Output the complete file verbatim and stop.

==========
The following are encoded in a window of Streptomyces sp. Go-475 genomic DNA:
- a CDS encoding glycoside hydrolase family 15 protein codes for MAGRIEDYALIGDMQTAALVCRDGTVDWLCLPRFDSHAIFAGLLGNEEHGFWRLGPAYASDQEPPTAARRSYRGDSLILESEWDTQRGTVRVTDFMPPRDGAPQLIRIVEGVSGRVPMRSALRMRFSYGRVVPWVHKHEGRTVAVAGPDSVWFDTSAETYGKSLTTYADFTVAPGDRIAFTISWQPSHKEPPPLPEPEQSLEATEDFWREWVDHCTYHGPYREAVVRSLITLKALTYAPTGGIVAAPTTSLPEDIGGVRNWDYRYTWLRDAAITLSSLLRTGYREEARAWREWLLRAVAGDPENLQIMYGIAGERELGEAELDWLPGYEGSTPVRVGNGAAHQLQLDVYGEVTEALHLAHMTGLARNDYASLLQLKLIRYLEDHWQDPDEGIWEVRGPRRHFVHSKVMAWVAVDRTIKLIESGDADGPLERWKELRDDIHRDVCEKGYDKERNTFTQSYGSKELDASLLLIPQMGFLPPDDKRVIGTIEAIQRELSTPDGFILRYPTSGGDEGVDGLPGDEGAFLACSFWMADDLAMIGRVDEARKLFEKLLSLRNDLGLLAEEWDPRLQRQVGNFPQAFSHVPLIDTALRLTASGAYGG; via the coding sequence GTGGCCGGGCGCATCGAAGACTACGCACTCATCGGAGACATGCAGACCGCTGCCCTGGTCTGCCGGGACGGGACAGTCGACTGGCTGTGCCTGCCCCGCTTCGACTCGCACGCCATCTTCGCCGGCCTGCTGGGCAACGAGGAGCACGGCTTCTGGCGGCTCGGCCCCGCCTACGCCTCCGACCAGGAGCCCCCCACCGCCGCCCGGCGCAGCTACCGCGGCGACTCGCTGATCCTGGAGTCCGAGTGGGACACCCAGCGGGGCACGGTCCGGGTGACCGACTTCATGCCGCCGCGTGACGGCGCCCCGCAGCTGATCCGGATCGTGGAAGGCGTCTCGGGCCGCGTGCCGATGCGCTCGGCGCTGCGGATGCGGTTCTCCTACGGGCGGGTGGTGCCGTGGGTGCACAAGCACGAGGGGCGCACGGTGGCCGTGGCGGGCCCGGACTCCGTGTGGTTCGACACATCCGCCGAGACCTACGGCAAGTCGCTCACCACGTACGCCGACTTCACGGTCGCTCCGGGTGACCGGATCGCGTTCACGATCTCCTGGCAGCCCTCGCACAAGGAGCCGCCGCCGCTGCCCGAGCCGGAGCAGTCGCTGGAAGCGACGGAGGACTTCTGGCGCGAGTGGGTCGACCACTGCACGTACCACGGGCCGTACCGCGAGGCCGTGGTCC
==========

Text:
The following are encoded in a window of Streptomyces sp. Go-475 genomic DNA:
- a CDS encoding glycoside hydrolase family 15 protein codes for MAGRIEDYALIGDMQTAALVCRDGTVDWLCLPRFDSHAIFAGLLGNEEHGFWRLGPAYASDQEPPTAARRSYRGDSLILESEWDTQRGTVRVTDFMPPRDGAPQLIRIVEGVSGRVPMRSALRMRFSYGRVVPWVHKHEGRTVAVAGPDSVWFDTSAETYGKSLTTYADFTVAPGDRIAFTISWQPSHKEPPPLPEPEQSLEATEDFWREWVDHCTYHGPYREAVVRSLITLKALTYAPTGGIVAAPTTSLPEDIGGVRNWDYRYTWLRDAAITLSSLLRTGYREEARAWREWLLRAVAGDPENLQIMYGIAGERELGEAELDWLPGYEGSTPVRVGNGAAHQLQLDVYGEVTEALHLAHMTGLARNDYASLLQLKLIRYLEDHWQDPDEGIWEVRGPRRHFVHSKVMAWVAVDRTIKLIESGDADGPLERWKELRDDIHRDVCEKGYDKERNTFTQSYGSKELDASLLLIPQMGFLPPDDKRVIGTIEAIQRELSTPDGFILRYPTSGGDEGVDGLPGDEGAFLACSFWMADDLAMIGRVDEARKLFEKLLSLRNDLGLLAEEWDPRLQRQVGNFPQAFSHVPLIDTALRLTASGAYGG; via the coding sequence GTGGCCGGGCGCATCGAAGACTACGCACTCATCGGAGACATGCAGACCGCTGCCCTGGTCTGCCGGGACGGGACAGTCGACTGGCTGTGCCTGCCCCGCTTCGACTCGCACGCCATCTTCGCCGGCCTGCTGGGCAACGAGGAGCACGGCTTCTGGCGGCTCGGCCCCGCCTACGCCTCCGACCAGGAGCCCCCCACCGCCGCCCGGCGCAGCTACCGCGGCGACTCGCTGATCCTGGAGTCCGAGTGGGACACCCAGCGGGGCACGGTCCGGGTGACCGACTTCATGCCGCCGCGTGACGGCGCCCCGCAGCTGATCCGGATCGTGGAAGGCGTCTCGGGCCGCGTGCCGATGCGCTCGGCGCTGCGGATGCGGTTCTCCTACGGGCGGGTGGTGCCGTGGGTGCACAAGCACGAGGGGCGCACGGTGGCCGTGGCGGGCCCGGACTCCGTGTGGTTCGACACATCCGCCGAGACCTACGGCAAGTCGCTCACCACGTACGCCGACTTCACGGTCGCTCCGGGTGACCGGATCGCGTTCACGATCTCCTGGCAGCCCTCGCACAAGGAGCCGCCGCCGCTGCCCGAGCCGGAGCAGTCGCTGGAAGCGACGGAGGACTTCTGGCGCGAGTGGGTCGACCACTGCACGTACCACGGGCCGTACCGCGAGGCCGTGGTCC